DeKalb Population up by 7.3% since 2000 based on Census Estimates

March 26, 2009
by: 
Dwayne Page

DeKalb County's population is up by 7.3% since the last official census in 2000.

The latest U.S. Census Bureau calculations show that the 2008 estimated population of DeKalb County is 18,694, up from 17,423 in 2000.

Henry Bowman, analyst of the Upper Cumberland Development District says this rate of growth in DeKalb County is "fairly typical for a small Upper Cumberland County."

Bowman says the Census Bureau will release more estimates later in the year on population by race, Hispanic origin, and age. " I can understand how they determine the age, but I don't see how they can come up with a reasonable estimate in the local area for the Hispanic population, but we suspect it's increasing although there is some evidence that the rate of growth, at least nationwide has slowed down because of the economic slowdown. When they do issue the estimates by age group, they will have a pretty good handle on the age 65 plus population and how it's changed because they use Medicare records to estimate that. And in places like DeKalb County, there's a good bit of seasonal housing I suspect because of the lake development. Some people don't really live there (DeKalb County) year round. They are here parts of the year and not here other parts of the year. We certainly see that in a major way in Cumberland County. So a lot of this depends on the time of year that these population estimates are made or do the census either for that matter."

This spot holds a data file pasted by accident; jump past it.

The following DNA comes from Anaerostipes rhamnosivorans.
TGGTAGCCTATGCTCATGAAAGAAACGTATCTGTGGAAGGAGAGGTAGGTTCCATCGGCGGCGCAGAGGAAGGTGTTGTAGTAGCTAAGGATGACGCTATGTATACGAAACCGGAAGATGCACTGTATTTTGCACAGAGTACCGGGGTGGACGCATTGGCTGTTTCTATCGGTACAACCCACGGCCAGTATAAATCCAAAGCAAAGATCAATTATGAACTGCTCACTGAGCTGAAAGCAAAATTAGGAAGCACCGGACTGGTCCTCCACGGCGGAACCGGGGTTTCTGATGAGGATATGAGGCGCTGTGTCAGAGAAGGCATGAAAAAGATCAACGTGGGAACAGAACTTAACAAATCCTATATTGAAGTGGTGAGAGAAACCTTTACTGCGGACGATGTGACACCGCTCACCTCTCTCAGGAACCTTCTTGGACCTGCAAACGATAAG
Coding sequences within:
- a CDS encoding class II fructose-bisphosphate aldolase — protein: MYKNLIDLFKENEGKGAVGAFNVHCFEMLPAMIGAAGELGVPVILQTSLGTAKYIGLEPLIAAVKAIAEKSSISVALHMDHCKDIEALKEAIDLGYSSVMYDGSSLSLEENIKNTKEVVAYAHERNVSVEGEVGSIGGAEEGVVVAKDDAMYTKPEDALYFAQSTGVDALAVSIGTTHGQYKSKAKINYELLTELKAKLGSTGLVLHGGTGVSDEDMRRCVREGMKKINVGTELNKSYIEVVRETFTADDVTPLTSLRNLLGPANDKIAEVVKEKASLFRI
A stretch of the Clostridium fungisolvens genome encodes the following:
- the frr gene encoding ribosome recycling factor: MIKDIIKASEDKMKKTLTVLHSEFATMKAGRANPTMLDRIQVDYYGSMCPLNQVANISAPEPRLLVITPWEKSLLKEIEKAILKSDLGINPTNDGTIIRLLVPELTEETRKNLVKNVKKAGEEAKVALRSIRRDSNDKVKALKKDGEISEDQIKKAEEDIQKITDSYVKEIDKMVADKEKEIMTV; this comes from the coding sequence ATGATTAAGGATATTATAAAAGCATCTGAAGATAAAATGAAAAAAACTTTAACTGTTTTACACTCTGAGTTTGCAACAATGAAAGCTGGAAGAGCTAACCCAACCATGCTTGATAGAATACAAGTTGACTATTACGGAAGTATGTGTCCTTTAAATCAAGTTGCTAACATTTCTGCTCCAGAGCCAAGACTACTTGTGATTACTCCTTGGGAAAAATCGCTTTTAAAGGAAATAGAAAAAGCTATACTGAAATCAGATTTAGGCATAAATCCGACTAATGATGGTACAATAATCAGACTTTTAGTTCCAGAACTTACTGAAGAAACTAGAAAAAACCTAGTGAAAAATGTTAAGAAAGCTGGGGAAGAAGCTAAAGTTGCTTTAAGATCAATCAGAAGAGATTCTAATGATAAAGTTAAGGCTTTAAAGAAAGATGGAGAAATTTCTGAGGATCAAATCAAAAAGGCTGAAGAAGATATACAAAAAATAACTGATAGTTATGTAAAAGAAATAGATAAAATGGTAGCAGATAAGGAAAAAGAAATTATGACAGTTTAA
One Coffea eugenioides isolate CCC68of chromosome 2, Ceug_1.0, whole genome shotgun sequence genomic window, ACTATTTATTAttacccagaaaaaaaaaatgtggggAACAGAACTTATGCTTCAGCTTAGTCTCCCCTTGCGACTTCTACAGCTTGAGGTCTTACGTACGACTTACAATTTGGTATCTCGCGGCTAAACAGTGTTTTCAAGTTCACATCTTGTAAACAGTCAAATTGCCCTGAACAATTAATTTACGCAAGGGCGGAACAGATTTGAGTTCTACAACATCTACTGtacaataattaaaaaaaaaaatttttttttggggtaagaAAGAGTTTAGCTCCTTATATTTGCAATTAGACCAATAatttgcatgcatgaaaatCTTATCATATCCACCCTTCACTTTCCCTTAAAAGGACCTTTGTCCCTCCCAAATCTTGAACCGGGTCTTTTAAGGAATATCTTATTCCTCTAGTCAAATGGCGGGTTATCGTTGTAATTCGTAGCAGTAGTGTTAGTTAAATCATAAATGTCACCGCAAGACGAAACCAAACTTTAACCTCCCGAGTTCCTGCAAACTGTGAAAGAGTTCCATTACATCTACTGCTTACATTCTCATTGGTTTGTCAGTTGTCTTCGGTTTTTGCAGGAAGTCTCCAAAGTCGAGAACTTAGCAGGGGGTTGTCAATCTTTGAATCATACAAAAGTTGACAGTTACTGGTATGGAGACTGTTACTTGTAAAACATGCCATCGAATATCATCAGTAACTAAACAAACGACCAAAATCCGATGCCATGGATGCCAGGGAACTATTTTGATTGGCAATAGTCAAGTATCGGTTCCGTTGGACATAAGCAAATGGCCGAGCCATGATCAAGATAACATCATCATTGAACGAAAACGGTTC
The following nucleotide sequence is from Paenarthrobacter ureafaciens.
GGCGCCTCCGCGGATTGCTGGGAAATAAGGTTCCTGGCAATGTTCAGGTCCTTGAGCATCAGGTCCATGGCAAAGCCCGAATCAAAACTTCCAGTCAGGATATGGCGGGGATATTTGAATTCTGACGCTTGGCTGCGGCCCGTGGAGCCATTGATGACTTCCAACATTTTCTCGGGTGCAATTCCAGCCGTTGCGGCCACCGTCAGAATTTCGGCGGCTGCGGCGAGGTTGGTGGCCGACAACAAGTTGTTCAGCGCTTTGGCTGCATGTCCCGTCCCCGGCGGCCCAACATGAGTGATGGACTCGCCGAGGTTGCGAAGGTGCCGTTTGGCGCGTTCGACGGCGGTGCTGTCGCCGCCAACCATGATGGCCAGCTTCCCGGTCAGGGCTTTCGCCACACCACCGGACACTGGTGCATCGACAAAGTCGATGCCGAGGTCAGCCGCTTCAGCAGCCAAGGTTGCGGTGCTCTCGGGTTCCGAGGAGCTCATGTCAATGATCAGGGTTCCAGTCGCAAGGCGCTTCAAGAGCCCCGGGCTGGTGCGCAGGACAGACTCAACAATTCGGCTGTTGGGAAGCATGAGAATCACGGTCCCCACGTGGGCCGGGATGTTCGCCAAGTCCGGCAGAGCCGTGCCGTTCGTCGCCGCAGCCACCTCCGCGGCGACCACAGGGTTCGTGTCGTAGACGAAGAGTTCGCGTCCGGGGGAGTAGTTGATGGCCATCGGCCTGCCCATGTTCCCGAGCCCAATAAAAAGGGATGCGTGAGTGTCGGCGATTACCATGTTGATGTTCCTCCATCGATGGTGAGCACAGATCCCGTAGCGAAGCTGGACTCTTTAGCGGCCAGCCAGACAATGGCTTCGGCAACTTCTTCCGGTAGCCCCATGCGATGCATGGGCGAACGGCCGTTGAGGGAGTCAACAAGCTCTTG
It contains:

Although the next official census is not until 2010, Bowman says population estimates are made regularly based on Medicare records and exemptions on personal income tax returns. "They divide it into two population groups, those age 65 and over and those under age 65. For those 65 and over, they use Medicare records and that's practically universal. You should be able to get a good handle on that. For those who are under 65, they look at exemptions claimed on personal income tax returns"